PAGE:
April 4, 2009

Discussion Responses: Buddhist Women On The Border

From April 2 class: Here are some thoughtful observations on our recent reading from those who were able to attend class discussion. (We had Pat Darling come in to share her experiences over the past decades of Buddhism in America, then some reading discussion.)

• Pema Chodron: appreciated her teacher because he always made her upset. Why didn’t it bother her that her teacher was having affairs? Wouldn’t that create problems within the community?
• Also struck being a Buddhist – the teacher is supposed to be a role model for all students – not to do any behavior that would harm anyone. But Pema’s teacher wasn’t a monk – also, Jan Willis described her respect for her teacher who treated her as a daughter – that is more the way it should be.
• Enjoyed reading bell hooks – didn’t know until this class that she was a Buddhist – she doesn’t capitalize her name because she doesn’t want her ego to get too big – she says ‘hi’ to everybody no matter what their class – truly loves every living creature. Also likes how she has her Ph.D. but you don’t know that when you read her.
• Pema appreciating her teacher: can understand why she would appreciate getting her upset, because it forced her to learn to control – also, when Pat left, she mentioned some of the Buddhists in Tibet, in the midst of their adversity, stayed calm (also Jan Willis mentioned this). They learned to control their anger and reactions so that little stuff didn’t move them.
• In Jan Willis’s article talking about confidence – she talked about the impact on people’s self image from having a history of 300 years of slavery – this was striking and helpful.
• bell hooks ties into that – coming into a place where you can be defined by more than your pain – that you are impacted but not defined by your pain – you are more than it. Beyond being a victim – (quote from hooks:) “the sense of unworthiness is more life threatening than the structures of domination.”
• Also struck in bell hooks – because she’s a black woman writing about healing and moving beyond your pain to her own community, it has the potential to create a paradigm shift – if someone can say, I understand what you have gone through, but we have to move beyond – it’s not someone from outside the community, but someone within who can make a difference.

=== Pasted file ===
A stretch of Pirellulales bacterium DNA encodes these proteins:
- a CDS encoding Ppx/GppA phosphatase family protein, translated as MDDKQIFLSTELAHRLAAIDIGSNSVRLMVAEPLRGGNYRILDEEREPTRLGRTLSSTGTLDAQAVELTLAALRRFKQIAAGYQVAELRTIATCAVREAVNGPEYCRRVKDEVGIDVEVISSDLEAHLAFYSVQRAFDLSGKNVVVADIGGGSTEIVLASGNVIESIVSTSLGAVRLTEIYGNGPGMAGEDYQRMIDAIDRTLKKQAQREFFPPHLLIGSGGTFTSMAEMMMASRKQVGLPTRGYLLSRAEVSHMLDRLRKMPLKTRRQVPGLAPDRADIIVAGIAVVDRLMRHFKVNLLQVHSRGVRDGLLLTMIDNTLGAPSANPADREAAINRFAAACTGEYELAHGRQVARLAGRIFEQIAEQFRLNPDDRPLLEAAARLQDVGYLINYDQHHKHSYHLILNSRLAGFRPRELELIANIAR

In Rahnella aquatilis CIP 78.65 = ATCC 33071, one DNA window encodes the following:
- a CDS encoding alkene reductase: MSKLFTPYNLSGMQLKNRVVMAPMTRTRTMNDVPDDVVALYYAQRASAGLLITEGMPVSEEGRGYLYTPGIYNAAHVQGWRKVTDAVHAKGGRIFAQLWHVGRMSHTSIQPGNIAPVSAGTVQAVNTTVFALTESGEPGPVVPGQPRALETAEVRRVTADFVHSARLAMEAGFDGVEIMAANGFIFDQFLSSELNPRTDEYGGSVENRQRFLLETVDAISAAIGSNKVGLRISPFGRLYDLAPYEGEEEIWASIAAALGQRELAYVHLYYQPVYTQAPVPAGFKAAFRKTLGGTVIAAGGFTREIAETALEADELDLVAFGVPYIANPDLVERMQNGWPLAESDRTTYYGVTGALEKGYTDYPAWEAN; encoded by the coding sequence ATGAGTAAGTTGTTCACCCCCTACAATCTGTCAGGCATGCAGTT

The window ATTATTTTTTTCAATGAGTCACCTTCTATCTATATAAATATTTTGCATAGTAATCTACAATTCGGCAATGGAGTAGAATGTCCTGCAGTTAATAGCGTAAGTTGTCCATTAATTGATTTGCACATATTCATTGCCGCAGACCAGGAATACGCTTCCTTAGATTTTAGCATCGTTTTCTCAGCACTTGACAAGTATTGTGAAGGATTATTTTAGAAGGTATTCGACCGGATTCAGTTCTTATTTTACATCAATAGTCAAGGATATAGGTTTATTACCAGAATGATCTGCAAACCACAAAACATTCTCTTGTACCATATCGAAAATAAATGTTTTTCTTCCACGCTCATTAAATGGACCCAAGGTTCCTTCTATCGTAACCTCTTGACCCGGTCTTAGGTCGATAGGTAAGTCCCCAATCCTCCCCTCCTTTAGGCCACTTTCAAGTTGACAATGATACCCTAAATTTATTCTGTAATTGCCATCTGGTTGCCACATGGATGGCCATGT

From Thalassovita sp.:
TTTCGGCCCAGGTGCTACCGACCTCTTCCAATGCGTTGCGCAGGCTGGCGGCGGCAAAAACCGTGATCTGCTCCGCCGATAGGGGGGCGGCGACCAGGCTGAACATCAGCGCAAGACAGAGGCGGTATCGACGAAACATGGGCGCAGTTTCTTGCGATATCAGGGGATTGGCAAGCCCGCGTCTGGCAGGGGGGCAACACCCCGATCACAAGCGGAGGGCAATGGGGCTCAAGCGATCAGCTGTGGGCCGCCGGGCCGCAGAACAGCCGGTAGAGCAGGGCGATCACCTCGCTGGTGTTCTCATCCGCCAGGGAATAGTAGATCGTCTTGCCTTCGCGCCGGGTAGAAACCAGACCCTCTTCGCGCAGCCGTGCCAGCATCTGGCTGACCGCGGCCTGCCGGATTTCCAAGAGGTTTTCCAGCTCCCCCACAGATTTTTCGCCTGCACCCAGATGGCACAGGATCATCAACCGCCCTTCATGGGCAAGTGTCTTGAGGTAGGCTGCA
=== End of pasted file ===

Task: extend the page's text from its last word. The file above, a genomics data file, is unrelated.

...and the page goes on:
• Interested in how the nuns taking vows also are given a new name (one connected to the teacher’s lineage).
• Impressed by Jan Willis – it said that Buddhism didn’t open the door to African Americans – and there were so few of them that they tended to join together – also Buddhism seems to attract people who were seeking something, who were not at peace. This seems more intentional than just finding a church for social or ritual comfort – people attracted to Buddhism want more to concentrate on themselves individually.

February 19, 2009

Responses to Marija Gimbutas video

Responses to "Signs Out of Time: the story of archaeologist Marija Gimbutas"

(For more information, there's an article by Gimbutas in Weaving the Visions, Part I.)

Amazing, fascinating woman – the period of time when she she left Lithuania and came to America was the same time Joseph Campbell was working on mythology – also fascinating that Lithuania has not forgotten the Goddess – in folklore and folk arts – and that humans were not always warlike.

Interesting how she was able to track interrelatedness of societies over a wide area – the width and breadth of her studies was impressive – the sheer number of artifacts that she found – she brought great insight into her interpretations.

She really had a wealth of knowledge and dealt with a lot of integrity – took a long time and saw patterns – also impressive that she was able to get so much training and education when that was uncommon for women at that time.

Impressed by the holistic approach of how she did her work – as a youth, interested in folk culture, and later on tied that in to interpreting the archeological symbols and what they meant – she saw the interconnectedness between her time all the way back – and that understanding came about through all these different methods.

She has an impressive resume with all her accomplishments and discoveries – the excavation sites, putting Old Europe on the map, interpreting it as a female-centered culture – inspirational work for many people today – she had a strong ambition and purpose in her work and didn’t deviate even when she was criticized.

Impressed by the depth she went to learn: reading texts in original languages to really understand it – used her previous studies in her later work – it was important for her to go back to Lithuania, back to her roots – and how the Lithuanian people honored her.